The great Austrian symphonist Anton Bruckner was normally miserly with regard to extracting meaning from his works. Just once did he break his own rule. His Fourth Symphony (written in 1874 and first performed on 20 February 1881 in Vienna under Hans Richter) bears the title Die Romantische; the composer himself called his scherzo “Hunting”, his trio a “Dance Melody during the Huntsmen’s Meal” and the ultimate version of the finale a “Folk Celebration”. There is even a programme for the first movement that comes from Bruckner himself: “A medieval town – the early morning gloom – the morning reveille ringing out from the town’s towers – the gates open – knights enter riding proud horses; they are gripped by the magic of the woods – the noise of the forest – birdsong – and the romantic scene unfolds.” According to a remark written in the score, the chirp of a blue tit is imitated in the secondary theme of the first movement.
In the programme, we can readily identify images from operas by Wagner – Bruckner’s idol (the medieval knights in Lohengrin and Tannhдuser, the woodland romanticism of Siegfried). In the extended, melodious lines we can see the influence of Wagner’s “endless melody”, and the hymn-like first movement is composed in E Flat Major – the tonality of the opening of Das Rheingold, depicting the birth of a beautiful world.
There are few people in the world who have performed so many piano concerti by so many composers on the stage as a child and as a young man as Franz Liszt. Perhaps that’s why both of his own concerti are so utterly unlike the works of his predecessors. Liszt justly surmised that new content required a new form, and so he invented the genre of the symphonic poem. It was in the form of a one-movement romantic poem that he composed his concerti.
Piano Concerto No 2 in A Minor was first performed in Weimar on 7 January 1857. The composer was at the conductor’s stand and the soloist was Hans Bronsart von Schellendorf, to whom the composer dedicated the piece. Here Liszt appears with the full arsenal of composition technique. Several musical themes flow throughout the concerto, undergoing the most unexpected transformations, agonised, passionate and fantastical passages brilliantly blended together. But it is the heroic style in the concerto which Liszt inherited from Beethoven that is most important in the concerto; he had known Beethoven personally and performed his music throughout the course of his life. The piano sounds powerful and courageous. To achieve the most powerful resonance, Liszt almost incessantly used double and at times quadruple octaves, something that demands the most incredible heroism from pianists.
Arguably no other work by Tchaikovsky is as popular today as The Nutcracker. The music has long since become part of world music – it suffices to mention that in the 20th century Walt Disney and Duke Ellington both made use of it.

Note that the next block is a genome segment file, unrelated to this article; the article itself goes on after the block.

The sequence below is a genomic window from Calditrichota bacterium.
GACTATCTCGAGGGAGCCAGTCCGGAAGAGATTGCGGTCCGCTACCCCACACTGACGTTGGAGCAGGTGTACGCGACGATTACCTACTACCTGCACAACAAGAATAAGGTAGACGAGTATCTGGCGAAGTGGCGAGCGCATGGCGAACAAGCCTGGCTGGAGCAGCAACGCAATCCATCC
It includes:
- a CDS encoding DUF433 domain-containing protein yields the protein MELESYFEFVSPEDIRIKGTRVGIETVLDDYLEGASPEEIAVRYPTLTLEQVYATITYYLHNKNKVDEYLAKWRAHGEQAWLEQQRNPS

In Tchaikovsky’s ballets the music is a component that has equal status with the on-stage plot, and certainly not just an accompaniment and a metrical reference-point for the dancers. “Ballet is the same as a symphony,” said Tchaikovsky who had written The Sleeping Beauty two years earlier; the composer also developed this idea in The Nutcracker. The music of The Nutcracker took on a life of its own almost half a year before the ballet was first staged. In March 1892 the suite from the ballet, arranged by Tchaikovsky himself, was performed at a concert and proved a great success with the public.
The music of The Nutcracker is a dialogue with different epochs and genres; the refined overture, the pompous procession and the early German Grossvater Tanz (Grandfather’s Dance) in Act I remind us of a gallant era; the night-time scene with the battle is without doubt a tribute to the tradition of German romantic fantasy, truly Hoffmannesque music. Lastly we have the music of Act I – looking forward into the 20th century.
Act II of the ballet, according to the libretto a grand divertissement and already with almost nothing in common with Hoffmann’s plot (which is exhausted in Act I), presented a well-known difficulty for Tchaikovsky. “I sense my utter inability to bring Confiturenburg to life in music,” the composer admitted in a letter to his brother Modest. But a solution was found and it was precisely Tchaikovsky’s music itself that was to be the factor that ironed out the uneven dramaturgy of the libretto.
The scene of the arrival in Confiturenburg is written in an almost impressionistic style; the composer wrote the scene of the magical castle using exclusively timbre means (the tremolo flute, the high register of the bassoon, the arpeggio of the strings and the celesta), at times not even using bold thematic structures. In the suite of dances which follows this scene Tchaikovsky appears as a master of orchestral writing, able to depict the most differing degrees of musical expression – exoticism (the Arabian and Chinese Dances), pastorale qualities (Dance of the Shepherdesses), irony (Mother Gigogne) and a mysteriously fantastical flavour (Dance of the Sugar Plum Fairy; for the performance of this number Tchaikovsky brought from Paris a new musical instrument – the celesta). But in the middle passage – Waltz of the Flowers – there are tragic intonations, while in the culmination of the famous Adagio we are reminded of themes of destiny from his symphonies. The music reminds us that Tchaikovsky’s Nutcracker is something greater than just a children’s Christmas fairy-tale, and the question of its finale – despite being an apotheosis in major key – remains an open one.
© Mariinsky Theatre, 2015/Vladimir Khavrov